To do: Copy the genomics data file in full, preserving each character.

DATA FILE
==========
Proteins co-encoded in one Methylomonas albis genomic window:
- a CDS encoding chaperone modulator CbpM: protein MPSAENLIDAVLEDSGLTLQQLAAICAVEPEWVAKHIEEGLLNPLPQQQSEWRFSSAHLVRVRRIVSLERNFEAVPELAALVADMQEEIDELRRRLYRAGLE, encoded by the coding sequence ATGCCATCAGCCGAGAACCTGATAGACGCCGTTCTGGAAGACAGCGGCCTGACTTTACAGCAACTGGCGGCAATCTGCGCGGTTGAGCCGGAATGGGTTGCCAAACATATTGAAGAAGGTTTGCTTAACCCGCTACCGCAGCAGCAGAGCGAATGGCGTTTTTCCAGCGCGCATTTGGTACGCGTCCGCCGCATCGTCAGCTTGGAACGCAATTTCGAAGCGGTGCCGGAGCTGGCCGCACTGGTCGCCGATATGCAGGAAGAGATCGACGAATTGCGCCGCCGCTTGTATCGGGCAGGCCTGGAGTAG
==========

Proteins co-encoded in one Methylomonas albis genomic window:
- a CDS encoding chaperone modulator CbpM: protein MPSAENLIDAVLEDSGLTLQQLAAICAVEPEWVAKHIEEGLLNPLPQQQSEWRFSSAHLVRVRRIVSLERNFEAVPELAALVADMQEEIDELRRRLYRAGLE, encoded by the coding sequence ATGCCATCAGCCGAGAACCTGATAGACGCCGTTCTGGAAGACAGCGGCCTGACTTTACAGCAACTGGCGGCAATCTGCGCGGTTGAGCCGGAATGGGTTGCCAAACATATTGAAGAAGGTTTGCTTAACCCGCTACCGCAGCAGCAGAGCGAATGGCGTTTTTCCAGCGCGCATTTGGTACGCGTCCGCCGCATCGTCAGCTTGGAACGCAATTTCGAAGCGGTGCCGGAGCTGGCCGCACTGGTCGCCGATATGCAGGAAGAGATCGACGAATTGCGCCGCCGCTTGTATCGGGCAGGCCTGGAGTAG